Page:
Speaking in rather more detail, we may notice the threefold call and the threefold blessing. If Abram is called to give up his nationality, God will make of him a great nation, if his family, it is that all families may be blessed through him, and if he gives up his descent and name, God will begin a new line in him and make his name great. God is never our debtor. We are all aware how in his first step in this new path Abram broke down, but we may not stay to do more than suggest the valuable lessons that may be learned from a comparison of 11:31; 12:5 and Acts 7- At first Abram only broke one of the 3 links, that of his country; in verse 5 he breaks with his relations gradually; but not until 13:11 is he clear of the last link with his father's house.
And now when Abraham arrives in Canaan, he gets possession of nothing, for all must still be of faith, and when in the promised land itself, he has but his altar and his tent, touching expressions of his links with heaven and with earth. The grand moral effect of this on Abram's soul is detailed for us in Heb. 11 His eyes are lifted from earth to heaven, and he sees by faith the better country. So with us, though we come into the church here below, there is no possession yet, nothing but the path and energy of faith, and the heavenly place before us.
God called Abram by His glory (Acts 7) into the path of faith, and when there further reveals His ways (ver 7),producing communion and worship. The rest of the chapter is a history of Abram's personal events of faith, his path in Egypt being marked by foolish subterfuges of his own devising instead of confidence in God's power. How often our faith thus breaks down in trying details, when suddenly presented, though strong enough to sustain us as to our general path.
From ver. 8 to 13:4 Abram had no altar. Indeed it is not possible to walk in our own ways, and at the same time to be in communion with God.
In chapter 13 we see that sooner or later the difference must show itself between the true believer, who walks by faith and the believer (true it may be) who rests on another's faith, not his own. The worldly-minded believer, Lot, still clung to the ease at least of the world, and when once he acts for himself he shows his true tastes. He lifts up his eyes, moved by his own will, and sees what seems Canaan, but which was soon to be the scene of God's judgments. It was like Egypt (the world) though not bearing its name, and Lot seeks thus to combine the heavenly calling with a worldly career-a path that can bring only chastening on every true believer who makes the same attempt. Abram, on the contrary, does not lift his eyes till told to do so by God, and gets the promise of God renewed, and dwells in Hebron (friendship or society) in communion with God. Observe Lot had a tent, but never an altar, Abraham had both; the force of this we shall see further on.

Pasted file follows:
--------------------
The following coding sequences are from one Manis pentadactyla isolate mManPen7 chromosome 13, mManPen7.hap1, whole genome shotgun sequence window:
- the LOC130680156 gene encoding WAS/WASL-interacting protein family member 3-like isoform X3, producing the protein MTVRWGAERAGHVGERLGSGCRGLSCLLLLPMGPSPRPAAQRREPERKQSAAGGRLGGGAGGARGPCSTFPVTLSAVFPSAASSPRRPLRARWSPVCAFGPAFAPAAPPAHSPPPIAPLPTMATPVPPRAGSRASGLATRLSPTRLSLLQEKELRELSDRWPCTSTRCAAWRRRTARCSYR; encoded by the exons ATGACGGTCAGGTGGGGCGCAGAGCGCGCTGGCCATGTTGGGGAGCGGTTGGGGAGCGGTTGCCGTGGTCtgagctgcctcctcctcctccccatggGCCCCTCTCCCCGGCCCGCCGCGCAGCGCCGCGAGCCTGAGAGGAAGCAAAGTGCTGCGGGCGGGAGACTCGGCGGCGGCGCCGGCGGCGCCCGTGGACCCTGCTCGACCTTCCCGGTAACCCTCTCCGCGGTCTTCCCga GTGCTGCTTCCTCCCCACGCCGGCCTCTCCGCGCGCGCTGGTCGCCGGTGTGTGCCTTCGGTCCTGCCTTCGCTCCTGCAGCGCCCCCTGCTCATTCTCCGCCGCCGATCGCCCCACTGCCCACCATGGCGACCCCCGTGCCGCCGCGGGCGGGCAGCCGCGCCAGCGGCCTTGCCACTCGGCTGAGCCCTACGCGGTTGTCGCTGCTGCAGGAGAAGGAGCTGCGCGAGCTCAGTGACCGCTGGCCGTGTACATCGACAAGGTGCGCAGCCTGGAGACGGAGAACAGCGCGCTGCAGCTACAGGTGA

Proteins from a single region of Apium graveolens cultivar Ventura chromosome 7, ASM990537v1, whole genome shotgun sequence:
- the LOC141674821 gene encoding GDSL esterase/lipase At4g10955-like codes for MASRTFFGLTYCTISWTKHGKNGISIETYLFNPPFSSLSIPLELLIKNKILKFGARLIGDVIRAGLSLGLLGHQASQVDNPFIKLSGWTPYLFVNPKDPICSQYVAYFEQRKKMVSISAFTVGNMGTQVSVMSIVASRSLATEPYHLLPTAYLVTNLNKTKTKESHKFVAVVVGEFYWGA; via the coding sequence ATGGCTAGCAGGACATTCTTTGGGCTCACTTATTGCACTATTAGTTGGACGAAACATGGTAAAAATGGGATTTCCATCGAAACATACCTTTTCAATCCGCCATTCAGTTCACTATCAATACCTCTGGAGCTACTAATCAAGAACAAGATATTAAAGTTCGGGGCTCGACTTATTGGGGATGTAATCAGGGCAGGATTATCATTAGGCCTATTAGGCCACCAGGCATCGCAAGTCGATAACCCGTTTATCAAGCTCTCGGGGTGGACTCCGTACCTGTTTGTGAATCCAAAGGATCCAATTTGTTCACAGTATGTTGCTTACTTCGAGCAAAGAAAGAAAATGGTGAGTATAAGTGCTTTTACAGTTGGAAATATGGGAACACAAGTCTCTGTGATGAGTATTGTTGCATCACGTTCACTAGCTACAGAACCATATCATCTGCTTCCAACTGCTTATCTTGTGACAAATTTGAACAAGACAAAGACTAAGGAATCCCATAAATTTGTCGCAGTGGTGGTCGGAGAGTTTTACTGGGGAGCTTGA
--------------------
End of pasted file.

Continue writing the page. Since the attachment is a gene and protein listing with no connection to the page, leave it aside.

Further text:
The battle in chapter 14, followed by the appearance of the royal priest Melchizedek, doubtless foreshadows the great final battle of the kings of the earth against the Lamb (see Dan. 2 and vii. and Rev. 17), subsequent to which He who is after the order of Melchizedek will come forth with blessing to Israel, typified here doubtless by Abraham.
The four great Gentile kingdoms will all, as we know, be represented in the battle, hence the significance of Amraphel king of Shinar, i.e. Babylon, Chedorlaomer, king of Elam (Heb. form of Persia) Arioch, king of Ellasar (Sept. Hellas, Greece) Tidal, king of nations (Rome, mistress of the ro subkingdoms of Christendom.) In Melchizedek (righteousness) king of Salem (peace) we see, as we have said, the One in whom alone "righteousness and peace have kissed each other" Psa. 85:1010Mercy and truth are met together; righteousness and peace have kissed each other. (Psalm 85:10). Separate and indeed contrary until the cross, (for righteousness demanded from man could never bring peace)' there both met. Divine righteousness being then satisfied in Christ, peace is proclaimed through Him to all. Melchizedek as a priest is without beginning of days, or end of life, without father and without mother (Heb. 7) therein contrasting with the Aaronic priesthood, which depended solely on genealogical sequence; hence he was fitted to foreshadow the eternal priesthood of his great Antitype. The deep moral lesson to be learned from the fate of one whose tent outside Sodom had already been changed for a house in it, are too obvious to need pointing out. Well for us if in danger (as we surely all are in measure of following in Lot's footsteps), we take to heart the solemn warning as to the result of a Christian leaving a life of faith for the ease and This favor of this world.